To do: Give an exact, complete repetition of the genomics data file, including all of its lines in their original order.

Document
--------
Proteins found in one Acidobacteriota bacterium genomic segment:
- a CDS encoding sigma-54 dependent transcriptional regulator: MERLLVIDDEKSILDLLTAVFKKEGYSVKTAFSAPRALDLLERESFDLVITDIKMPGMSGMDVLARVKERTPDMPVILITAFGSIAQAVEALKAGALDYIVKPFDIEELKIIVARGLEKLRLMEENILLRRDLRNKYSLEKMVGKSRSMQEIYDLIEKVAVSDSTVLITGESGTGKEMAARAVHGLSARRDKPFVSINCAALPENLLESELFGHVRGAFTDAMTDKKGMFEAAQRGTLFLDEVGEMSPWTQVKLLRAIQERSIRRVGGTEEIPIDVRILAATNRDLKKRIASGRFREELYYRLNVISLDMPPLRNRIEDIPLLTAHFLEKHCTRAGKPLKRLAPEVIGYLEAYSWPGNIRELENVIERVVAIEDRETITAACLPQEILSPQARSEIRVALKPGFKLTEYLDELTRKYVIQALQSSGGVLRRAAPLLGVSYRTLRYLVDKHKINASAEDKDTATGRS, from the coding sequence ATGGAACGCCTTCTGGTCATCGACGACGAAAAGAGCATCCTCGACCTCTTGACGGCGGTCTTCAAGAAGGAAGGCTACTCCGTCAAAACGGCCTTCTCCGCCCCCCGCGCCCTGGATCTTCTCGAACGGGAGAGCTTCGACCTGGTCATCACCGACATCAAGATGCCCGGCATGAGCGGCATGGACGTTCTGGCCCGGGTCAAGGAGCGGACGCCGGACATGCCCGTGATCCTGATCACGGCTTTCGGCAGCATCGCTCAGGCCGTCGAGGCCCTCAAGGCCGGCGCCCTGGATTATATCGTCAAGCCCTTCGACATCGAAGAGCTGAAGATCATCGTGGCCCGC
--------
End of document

Proteins found in one Acidobacteriota bacterium genomic segment:
- a CDS encoding sigma-54 dependent transcriptional regulator: MERLLVIDDEKSILDLLTAVFKKEGYSVKTAFSAPRALDLLERESFDLVITDIKMPGMSGMDVLARVKERTPDMPVILITAFGSIAQAVEALKAGALDYIVKPFDIEELKIIVARGLEKLRLMEENILLRRDLRNKYSLEKMVGKSRSMQEIYDLIEKVAVSDSTVLITGESGTGKEMAARAVHGLSARRDKPFVSINCAALPENLLESELFGHVRGAFTDAMTDKKGMFEAAQRGTLFLDEVGEMSPWTQVKLLRAIQERSIRRVGGTEEIPIDVRILAATNRDLKKRIASGRFREELYYRLNVISLDMPPLRNRIEDIPLLTAHFLEKHCTRAGKPLKRLAPEVIGYLEAYSWPGNIRELENVIERVVAIEDRETITAACLPQEILSPQARSEIRVALKPGFKLTEYLDELTRKYVIQALQSSGGVLRRAAPLLGVSYRTLRYLVDKHKINASAEDKDTATGRS, from the coding sequence ATGGAACGCCTTCTGGTCATCGACGACGAAAAGAGCATCCTCGACCTCTTGACGGCGGTCTTCAAGAAGGAAGGCTACTCCGTCAAAACGGCCTTCTCCGCCCCCCGCGCCCTGGATCTTCTCGAACGGGAGAGCTTCGACCTGGTCATCACCGACATCAAGATGCCCGGCATGAGCGGCATGGACGTTCTGGCCCGGGTCAAGGAGCGGACGCCGGACATGCCCGTGATCCTGATCACGGCTTTCGGCAGCATCGCTCAGGCCGTCGAGGCCCTCAAGGCCGGCGCCCTGGATTATATCGTCAAGCCCTTCGACATCGAAGAGCTGAAGATCATCGTGGCCCGC